US President Barack Obama called for a 21st century defined by broad US-China cooperation as the two countries sought common ground on reviving the global economy and fighting climate change.
China and the United States were due to wrap up in-depth two-day talks on Tuesday after Obama laid out a vision of "cooperation, not confrontation" between the Pacific powers but also nudged China on its human rights record.
"The relationship between the United States and China will shape the 21st century, which makes it as important as any bilateral relationship in the world," Obama said as he inaugurated the dialogue on Monday.
"That reality must underpin our partnership. That is the responsibility we bear," he said.
In what appeared to be a coordinated new slogan, both Obama and Chinese President Hu Jintao, who sent a message to the meeting, said they sought a "positive, constructive, and comprehensive relationship."
|US President Barack Obama|
The dialogue, involving Secretary of State Hillary Clinton and Treasury Secretary Timothy Geithner, revamps an earlier set of talks launched under former US president George W. Bush in 2006 that focused solely on economic issues.
But a US official inside the closed-door talks acknowledged that China -- now the top creditor to the heavily indebted United States -- aired "serious concerns" about the outlook of the US economy.
China has in recent months fretted aloud about the safety of its more than 750 billion dollars invested in US Treasury bonds, turning the tables after years of US-led pressure on Beijing on trade issues.
Yet both sides said they hoped to deepen understanding between the world's largest developed and developing nations, whose relationship has often been testy.
"We are in the same big boat that has been hit by fierce wind and huge waves," said State Councilor Dai Bingguo, who led the Chinese delegation along with Vice Premier Wang Qishan.
"What we can do is to try to cross the stormy weather together as passengers on this boat," Dai said.
David Shear, director of China affairs at the State Department, said that the talks were "very constructive, very candid," but mostly general.
"We're going to spend most of our time getting to know each other," Shear told reporters on a conference call, saying the two sides would identify common interests to pursue in future sessions.
Todd Stern, the US special envoy on climate change, said the Chinese were eager to work with Washington to clinch a new global treaty, despite longstanding differences between rich and developing nations.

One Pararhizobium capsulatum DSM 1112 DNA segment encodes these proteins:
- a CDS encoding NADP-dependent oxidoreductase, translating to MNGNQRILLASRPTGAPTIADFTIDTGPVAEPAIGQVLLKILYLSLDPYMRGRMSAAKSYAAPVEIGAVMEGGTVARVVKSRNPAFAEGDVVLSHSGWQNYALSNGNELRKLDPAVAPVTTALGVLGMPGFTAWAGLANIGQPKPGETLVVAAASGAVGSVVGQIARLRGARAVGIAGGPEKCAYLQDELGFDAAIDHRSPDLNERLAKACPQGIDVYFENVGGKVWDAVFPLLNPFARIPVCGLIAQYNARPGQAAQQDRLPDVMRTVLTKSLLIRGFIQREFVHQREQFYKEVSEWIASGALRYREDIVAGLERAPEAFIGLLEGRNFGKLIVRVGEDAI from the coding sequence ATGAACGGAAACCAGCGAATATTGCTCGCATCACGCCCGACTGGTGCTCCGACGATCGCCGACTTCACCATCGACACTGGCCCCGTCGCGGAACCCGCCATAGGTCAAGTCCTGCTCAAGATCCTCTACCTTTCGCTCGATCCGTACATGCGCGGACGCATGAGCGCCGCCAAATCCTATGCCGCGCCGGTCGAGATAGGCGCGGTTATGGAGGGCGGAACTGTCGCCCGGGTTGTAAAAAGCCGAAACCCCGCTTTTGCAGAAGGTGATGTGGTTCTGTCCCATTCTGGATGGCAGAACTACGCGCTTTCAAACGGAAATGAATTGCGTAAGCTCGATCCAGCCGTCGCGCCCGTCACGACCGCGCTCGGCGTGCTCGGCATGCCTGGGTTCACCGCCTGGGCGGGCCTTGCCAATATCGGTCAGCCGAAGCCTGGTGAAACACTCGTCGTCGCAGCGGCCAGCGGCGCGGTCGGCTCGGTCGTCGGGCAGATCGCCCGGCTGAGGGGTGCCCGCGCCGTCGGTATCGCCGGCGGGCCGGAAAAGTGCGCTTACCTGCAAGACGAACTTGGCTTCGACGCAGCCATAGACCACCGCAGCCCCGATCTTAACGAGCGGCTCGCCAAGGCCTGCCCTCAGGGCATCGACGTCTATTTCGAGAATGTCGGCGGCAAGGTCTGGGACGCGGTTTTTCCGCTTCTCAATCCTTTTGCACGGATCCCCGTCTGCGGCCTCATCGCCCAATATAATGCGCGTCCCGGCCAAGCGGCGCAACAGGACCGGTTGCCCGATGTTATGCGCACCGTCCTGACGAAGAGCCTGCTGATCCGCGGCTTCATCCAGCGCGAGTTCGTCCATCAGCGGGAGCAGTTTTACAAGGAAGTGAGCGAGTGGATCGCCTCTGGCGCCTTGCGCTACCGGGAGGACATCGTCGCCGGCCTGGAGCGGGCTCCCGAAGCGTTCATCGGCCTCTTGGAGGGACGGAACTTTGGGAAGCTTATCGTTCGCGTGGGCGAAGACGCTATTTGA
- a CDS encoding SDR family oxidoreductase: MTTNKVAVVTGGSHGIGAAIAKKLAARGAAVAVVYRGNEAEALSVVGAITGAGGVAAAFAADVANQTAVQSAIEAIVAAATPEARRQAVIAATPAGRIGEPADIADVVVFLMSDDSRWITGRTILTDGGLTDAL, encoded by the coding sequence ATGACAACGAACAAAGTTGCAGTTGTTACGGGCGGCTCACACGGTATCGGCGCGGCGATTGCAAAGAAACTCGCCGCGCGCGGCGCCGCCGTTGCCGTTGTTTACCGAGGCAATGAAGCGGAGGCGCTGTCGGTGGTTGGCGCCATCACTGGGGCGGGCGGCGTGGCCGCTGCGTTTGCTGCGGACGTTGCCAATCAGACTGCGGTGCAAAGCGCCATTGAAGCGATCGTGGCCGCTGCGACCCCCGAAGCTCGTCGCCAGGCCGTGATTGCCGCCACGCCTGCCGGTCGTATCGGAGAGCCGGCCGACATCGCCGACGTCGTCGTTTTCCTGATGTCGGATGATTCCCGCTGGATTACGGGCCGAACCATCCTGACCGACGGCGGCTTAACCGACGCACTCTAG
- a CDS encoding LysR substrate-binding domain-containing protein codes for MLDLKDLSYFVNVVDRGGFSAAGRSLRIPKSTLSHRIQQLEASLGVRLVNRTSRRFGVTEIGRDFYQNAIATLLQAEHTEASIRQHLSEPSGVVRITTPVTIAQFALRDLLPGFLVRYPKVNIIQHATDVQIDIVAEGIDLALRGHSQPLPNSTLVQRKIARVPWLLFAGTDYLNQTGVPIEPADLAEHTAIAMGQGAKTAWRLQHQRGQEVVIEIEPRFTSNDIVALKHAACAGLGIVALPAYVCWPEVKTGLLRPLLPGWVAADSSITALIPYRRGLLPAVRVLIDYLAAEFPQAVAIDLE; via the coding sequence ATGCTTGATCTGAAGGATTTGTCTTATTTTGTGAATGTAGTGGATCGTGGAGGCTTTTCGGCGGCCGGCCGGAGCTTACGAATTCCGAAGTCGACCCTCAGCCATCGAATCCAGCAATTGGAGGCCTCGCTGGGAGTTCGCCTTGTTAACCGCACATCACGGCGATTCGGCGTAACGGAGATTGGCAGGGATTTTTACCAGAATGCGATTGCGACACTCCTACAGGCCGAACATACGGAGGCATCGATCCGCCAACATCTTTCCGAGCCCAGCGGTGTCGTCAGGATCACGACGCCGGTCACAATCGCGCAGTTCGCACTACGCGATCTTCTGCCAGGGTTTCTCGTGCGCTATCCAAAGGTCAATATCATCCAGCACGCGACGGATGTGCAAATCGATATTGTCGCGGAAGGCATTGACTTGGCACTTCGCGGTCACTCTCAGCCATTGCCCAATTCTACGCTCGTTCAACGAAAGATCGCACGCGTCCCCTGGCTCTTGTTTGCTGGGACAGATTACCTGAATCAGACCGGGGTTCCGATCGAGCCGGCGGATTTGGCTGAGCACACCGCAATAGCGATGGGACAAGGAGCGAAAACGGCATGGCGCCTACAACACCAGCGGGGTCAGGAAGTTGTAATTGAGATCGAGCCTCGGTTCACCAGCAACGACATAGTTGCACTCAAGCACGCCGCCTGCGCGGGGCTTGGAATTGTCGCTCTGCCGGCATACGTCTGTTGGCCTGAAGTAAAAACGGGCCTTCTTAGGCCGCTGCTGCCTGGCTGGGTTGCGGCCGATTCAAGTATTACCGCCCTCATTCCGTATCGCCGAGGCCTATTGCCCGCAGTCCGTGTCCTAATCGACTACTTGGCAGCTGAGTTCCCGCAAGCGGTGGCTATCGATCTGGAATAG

"I think there's a lot of interest on the Chinese side fundamentally to arrive at a constructive and successful outcome in Copenhagen," Stern said, referring to a December conference in the Danish capital to finalize a climate treaty.
Obama's comments on China were effusive for US leaders, who have generally hesitated at describing the relationship as the "most important" in the world.
Clinton used such language during her failed presidential bid, raising concerns among some other Asian nations, particularly Japan, that the United States would overlook their interests.
Both Clinton and Obama, while pledging not to see China as a rival, also acknowledged differences with the rising Asian power -- especially on human rights.
Obama said that the United States respected China's "ancient culture" but added: "We also strongly believe that the religion and culture of all peoples must be respected and protected, and that all people should be free to speak their minds.
"That includes ethnic and religious minorities in China, as surely as it includes minorities within the United States," said Obama, the first president from the historically oppressed African-American community.
The US-China dialogue comes shortly after the eruption of ethnic violence in China's Muslim-majority Xinjiang province, which left at least 192 people dead.
Leonard Leo, head of the US Commission on International Religious Freedom, a bipartisan government advisory body, said the dialogue offered an opportunity as China would ignore any separate talks focused only on human rights.
"China will only take human rights concerns seriously when they are discussed at the highest levels and in tandem with other strategic interests," Leo said.